A new study shows the consumption of the Mediterranean diet is associated with higher scores in core school subjects and verbal skills in adolescents.
Researchers in a Spanish study found that adherence to the Mediterranean diet (MedDiet) improved the scholastic performance of teenagers. The authors attributed the benefit to the eating plan’s ability to promote better sleep quality.
Education and public health professionals should work together to achieve both improved health status and academic performance in adolescents.
“Academic performance during adolescence has a significant influence on future health and work conditions,” said the authors at Jaume I University in Castellón, Spain.
Studies link the MedDiet to a host of health benefits. The eating plan’s richly nutritious foods, including fruits, vegetables, whole grains, fish, nuts and olive oil, appear to provide the body with what it needs to function optimally. The diet includes dairy products and poultry in moderation but restricts red meat consumption to no more than a few times a month.
According to the researchers, earlier investigations have shown that teens have better academic and cognitive success when they consume fruits, vegetables and fish, as well as limit their consumption of salty snacks and sodas.
“Despite this growing evidence of the influence of diet on cognition, the effect of adherence to the Mediterranean diet on academic performance in adolescents has been poorly investigated,” the authors added.
In the study published in Acta Paediatrica, 269 teenagers of an average age of 13.9 were recruited from 38 secondary schools and sports clubs in Castellon, Spain. Adherence to the MedDiet was evaluated by the KIDMED questionnaire. Sleep duration was measured by a wrist-worn accelerometer, while sleep quality was assessed with the Pittsburgh Sleep Quality Index test. Final grades and a validated test served as determinants of school performance.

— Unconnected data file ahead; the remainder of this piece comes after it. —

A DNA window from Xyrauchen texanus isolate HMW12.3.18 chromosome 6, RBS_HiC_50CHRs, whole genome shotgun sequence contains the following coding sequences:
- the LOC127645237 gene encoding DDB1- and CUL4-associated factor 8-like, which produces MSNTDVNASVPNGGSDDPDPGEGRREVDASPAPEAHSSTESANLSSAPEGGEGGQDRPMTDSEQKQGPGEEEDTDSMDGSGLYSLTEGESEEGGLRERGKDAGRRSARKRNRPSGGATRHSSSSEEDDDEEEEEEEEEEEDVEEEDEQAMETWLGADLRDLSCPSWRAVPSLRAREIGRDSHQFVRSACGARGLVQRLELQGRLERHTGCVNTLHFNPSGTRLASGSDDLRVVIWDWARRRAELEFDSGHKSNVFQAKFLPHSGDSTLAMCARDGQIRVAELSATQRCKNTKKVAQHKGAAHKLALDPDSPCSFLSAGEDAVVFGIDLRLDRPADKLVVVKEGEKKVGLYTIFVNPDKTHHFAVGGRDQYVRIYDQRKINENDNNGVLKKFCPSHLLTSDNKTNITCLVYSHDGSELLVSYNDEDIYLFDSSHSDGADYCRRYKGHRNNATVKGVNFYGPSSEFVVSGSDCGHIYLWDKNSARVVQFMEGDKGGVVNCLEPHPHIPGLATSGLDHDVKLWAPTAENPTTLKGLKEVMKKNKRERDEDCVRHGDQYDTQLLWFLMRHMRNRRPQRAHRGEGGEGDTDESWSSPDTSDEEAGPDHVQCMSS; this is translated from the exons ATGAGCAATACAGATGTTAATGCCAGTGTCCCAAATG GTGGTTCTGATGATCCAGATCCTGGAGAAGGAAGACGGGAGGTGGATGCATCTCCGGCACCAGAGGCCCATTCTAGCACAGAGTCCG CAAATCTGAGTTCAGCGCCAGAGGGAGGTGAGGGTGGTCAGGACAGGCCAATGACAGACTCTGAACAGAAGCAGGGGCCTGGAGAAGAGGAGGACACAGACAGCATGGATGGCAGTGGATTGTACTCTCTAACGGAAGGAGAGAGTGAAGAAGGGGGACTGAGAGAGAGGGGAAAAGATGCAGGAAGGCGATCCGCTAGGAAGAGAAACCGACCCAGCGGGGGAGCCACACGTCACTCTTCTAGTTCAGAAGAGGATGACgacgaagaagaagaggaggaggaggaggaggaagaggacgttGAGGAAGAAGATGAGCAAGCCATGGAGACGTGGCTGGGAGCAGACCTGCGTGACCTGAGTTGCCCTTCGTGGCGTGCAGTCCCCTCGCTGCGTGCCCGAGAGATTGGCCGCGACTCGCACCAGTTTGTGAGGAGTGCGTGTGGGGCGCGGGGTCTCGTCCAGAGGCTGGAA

Analysis of the data showed closer adherence to the MedDiet was linked to better scores in core subjects, language and verbal ability, as well as higher grade point averages. Sleep quality played an important role in the connection between the MedDiet and the scholastic benefits.
“Education and public health professionals should work together to achieve both improved health status and academic performance in adolescents,” the authors concluded.
What specific aspects of the MedDiet might underlie the scholastic benefit? Olive Oil Times put the question to Board Certified Naturopathic Doctor Erica Steele of Holistic Family Practice of Virginia Beach, Virginia.
“The MedDiet has a positive outcome on brain health and brain development due to its high amount of omega‑3 fatty acids, which are considered ‘smart fats,’ said Steele.
“These fats supply building material for the brain and offer substantial memory-protective qualities. In a study published in the Neurology Paper, scientists discovered that those with lower blood concentrations of omega‑3 fatty acids performed worse on assessments and thinking tests that involved memory and problem-solving. The heart-healthy MedDiet also seems to be good for the brain,” she said.